You have seen the #WeAreRoseville campaign our City kicked off early in the pandemic. #WeAreRoseville has been our walk-up song, a phrase that is shared when we are most proud of our city. It’s shared on social media, posted on city banners and spoken when we are really feeling our best self. 

Today, I’d like to share our state of the city within the context of the top 10 reasons I believe We. Are. Roseville.

They’re not in order of importance but I do feel that #10 is the basis for why We Are Roseville: 

Civic LeadershipIt’s the people. 

Civic leadership takes a willingness to serve. Without the people, the rest on my list isn’t possible. In Roseville, there are 86 residents who serve on boards and commissions. 

They tackle challenging issues that impact us daily. It takes everyone showing up every day to give their time and talents to make a difference. 

The people pictured here represent decades of service above self, either as a councilmember, commissioner, community volunteer or staff.

These names are familiar to you, especially if you’ve been to one of our 81 parks: Garcia, Pineschi, Shellito, Huisking, Goto, or been to Vencil Brown Elementary School.

Would those who have served  past and present, on city council and on commissions please stand. 


Sound governance requires fiscal discipline. Roseville’s elected leaders have ensured we have a budget that can pay its bills.

Your city council just approved a budget of nearly $800M. $28M comes from Measure B, the half cent sales tax passed in 2018 that has allowed the city to restore services, increase our public safety and fund our reserves for economic uncertainty. 

The budget is built based on what matters most to our community, feedback provided to us through workshop and community meetings with the watchful eye of our citizen-led Local Sales Tax Oversight Committee.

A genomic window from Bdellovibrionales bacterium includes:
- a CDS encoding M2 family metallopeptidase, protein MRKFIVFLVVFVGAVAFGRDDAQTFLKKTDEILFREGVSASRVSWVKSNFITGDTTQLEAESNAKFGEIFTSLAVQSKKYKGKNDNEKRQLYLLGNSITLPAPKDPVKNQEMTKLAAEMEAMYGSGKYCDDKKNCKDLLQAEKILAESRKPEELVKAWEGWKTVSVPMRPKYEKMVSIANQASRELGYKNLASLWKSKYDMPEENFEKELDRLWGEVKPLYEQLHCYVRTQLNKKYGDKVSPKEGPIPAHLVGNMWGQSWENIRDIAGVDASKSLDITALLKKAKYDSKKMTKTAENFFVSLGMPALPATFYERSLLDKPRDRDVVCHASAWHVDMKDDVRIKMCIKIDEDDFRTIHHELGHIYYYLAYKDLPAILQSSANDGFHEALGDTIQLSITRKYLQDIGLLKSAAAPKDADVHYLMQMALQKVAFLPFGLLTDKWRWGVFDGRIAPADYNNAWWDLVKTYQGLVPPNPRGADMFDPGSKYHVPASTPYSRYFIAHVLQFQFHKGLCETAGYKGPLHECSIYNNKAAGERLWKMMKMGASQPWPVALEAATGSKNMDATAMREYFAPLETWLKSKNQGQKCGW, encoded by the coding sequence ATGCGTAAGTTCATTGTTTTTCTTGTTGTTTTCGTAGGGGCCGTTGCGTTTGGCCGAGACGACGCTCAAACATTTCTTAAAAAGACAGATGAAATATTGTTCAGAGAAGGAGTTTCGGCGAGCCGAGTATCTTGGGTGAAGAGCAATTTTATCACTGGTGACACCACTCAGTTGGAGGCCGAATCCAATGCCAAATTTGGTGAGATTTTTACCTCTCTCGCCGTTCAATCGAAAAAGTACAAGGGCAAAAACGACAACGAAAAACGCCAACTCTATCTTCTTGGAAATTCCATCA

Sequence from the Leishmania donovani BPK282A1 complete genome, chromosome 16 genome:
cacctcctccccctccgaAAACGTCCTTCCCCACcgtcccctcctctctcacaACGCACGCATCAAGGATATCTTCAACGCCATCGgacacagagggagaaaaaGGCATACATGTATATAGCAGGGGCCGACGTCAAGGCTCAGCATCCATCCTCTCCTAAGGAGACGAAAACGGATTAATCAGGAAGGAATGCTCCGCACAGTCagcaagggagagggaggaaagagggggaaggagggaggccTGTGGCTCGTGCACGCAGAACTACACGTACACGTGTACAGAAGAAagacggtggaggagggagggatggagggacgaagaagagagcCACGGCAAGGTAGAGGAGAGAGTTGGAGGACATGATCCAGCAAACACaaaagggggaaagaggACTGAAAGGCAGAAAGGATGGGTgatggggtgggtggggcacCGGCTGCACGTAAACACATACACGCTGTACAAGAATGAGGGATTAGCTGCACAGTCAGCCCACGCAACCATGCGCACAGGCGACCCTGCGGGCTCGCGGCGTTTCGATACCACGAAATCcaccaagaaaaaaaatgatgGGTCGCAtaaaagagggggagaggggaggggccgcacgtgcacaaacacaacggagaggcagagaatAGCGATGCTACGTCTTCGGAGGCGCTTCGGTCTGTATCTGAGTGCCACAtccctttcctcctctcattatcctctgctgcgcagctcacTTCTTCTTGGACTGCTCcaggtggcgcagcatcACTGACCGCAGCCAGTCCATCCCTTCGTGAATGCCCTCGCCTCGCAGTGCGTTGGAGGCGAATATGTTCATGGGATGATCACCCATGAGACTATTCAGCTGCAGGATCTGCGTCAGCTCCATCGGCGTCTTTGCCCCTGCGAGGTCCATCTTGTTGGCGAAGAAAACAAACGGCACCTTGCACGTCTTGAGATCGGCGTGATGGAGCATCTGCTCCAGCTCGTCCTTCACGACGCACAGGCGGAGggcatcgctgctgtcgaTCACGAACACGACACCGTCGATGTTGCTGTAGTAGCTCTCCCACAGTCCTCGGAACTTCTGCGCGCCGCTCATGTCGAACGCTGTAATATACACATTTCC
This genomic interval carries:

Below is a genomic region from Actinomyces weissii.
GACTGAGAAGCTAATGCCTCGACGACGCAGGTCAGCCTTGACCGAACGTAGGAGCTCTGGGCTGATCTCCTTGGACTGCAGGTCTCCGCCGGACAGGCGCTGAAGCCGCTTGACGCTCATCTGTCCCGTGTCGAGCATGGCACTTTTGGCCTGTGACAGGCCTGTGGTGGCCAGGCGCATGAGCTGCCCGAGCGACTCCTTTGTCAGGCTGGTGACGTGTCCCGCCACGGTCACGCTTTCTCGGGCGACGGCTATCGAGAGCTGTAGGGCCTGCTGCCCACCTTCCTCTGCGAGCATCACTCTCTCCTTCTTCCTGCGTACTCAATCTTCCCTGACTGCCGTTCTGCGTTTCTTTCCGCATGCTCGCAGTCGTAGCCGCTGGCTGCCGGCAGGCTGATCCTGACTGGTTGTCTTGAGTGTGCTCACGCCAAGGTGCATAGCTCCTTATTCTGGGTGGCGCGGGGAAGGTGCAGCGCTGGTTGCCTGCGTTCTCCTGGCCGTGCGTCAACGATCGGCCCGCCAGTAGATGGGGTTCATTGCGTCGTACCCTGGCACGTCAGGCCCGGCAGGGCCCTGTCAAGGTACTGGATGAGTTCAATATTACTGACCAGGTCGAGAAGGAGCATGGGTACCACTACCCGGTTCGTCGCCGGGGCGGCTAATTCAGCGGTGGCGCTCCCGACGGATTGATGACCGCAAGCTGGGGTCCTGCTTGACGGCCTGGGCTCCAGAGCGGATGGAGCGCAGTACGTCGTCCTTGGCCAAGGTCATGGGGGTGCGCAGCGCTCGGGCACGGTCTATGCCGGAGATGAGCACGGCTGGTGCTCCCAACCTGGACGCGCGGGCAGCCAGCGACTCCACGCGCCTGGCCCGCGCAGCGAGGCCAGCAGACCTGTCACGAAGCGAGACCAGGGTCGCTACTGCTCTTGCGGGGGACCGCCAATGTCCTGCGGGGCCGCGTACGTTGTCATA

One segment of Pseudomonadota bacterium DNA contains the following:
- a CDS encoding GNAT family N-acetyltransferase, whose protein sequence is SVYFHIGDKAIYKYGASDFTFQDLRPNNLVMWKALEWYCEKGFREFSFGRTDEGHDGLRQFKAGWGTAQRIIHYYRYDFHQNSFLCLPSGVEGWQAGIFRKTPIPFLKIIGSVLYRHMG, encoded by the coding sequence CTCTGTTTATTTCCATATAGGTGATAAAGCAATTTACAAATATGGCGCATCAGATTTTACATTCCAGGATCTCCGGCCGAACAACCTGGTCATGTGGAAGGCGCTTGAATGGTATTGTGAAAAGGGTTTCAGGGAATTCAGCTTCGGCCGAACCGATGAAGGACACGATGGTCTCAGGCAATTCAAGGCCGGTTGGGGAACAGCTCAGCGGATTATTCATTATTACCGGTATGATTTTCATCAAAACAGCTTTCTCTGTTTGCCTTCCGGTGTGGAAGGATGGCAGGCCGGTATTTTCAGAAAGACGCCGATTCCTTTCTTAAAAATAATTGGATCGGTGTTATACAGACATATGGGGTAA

It is imperative we seek ways to sustain the delivery of the core services our community expects in the most efficient manner. It is important for you to know that our city is in a strong financial position, and while we are attentive to what the future holds, we are doing all we can to ensure that our strong fiscal position isn’t compromised. 

In fact, Roseville voters will decide this fall whether hotel guests will contribute more to the services they receive while here. It’s called Measure C and would increase the hotel and lodging tax by 4 percent.

Last week, the council approved a $40 million long-field sports complex with 10 fields that will capitalize on the ongoing demand for sports tourism. We draw visitors to our softball fields, aquatics center and the volleyball and basketball courts @theGrounds.

As youth sports tourism and business travel grows, so does demand for city services. As the sports complex is completed, we expect 18,000 more annual room stays. It’s interesting to note that there were more than half a million room stays in 2021, and this year, sports tourism events are primarily driving the room nights.

Sound governance requires a vision. While we expect growth to be on our horizon for the next 20-30 years, measured steps were taken by my predecessors to ensure our growth is well planned through our specific planning process. That leads me to #9.


Reason 9 that We Are Roseville is Intentional Place-Making.

Place makingWe are fortunate to have developed a vision early on that would determine what kind of city we needed to be. Early leaders knew operating our own electric, water and solid waste utilities, along with our police and fire services would be beneficial. 

Our place-making process started with laying out large swaths of land holistically… to ensure our community is livable… with schools, fire stations, parks, businesses districts, and a mix of housing types integrated into each specific plan. This is often referred to as the specific plan process. 

That way, whether you live in a single-family home or apartment, you have access to the same education, public safety and recreation amenities nearby as others do.

That approach is working. Our housing permits are at record highs, businesses are clamoring to be here and we’re investing in our older areas.

We do this in partnership with our development community. Before commercial or residential development occurs, they must bear the costs of infrastructure: roads, sidewalks and traffic signals, since we believe that development must pay its own way.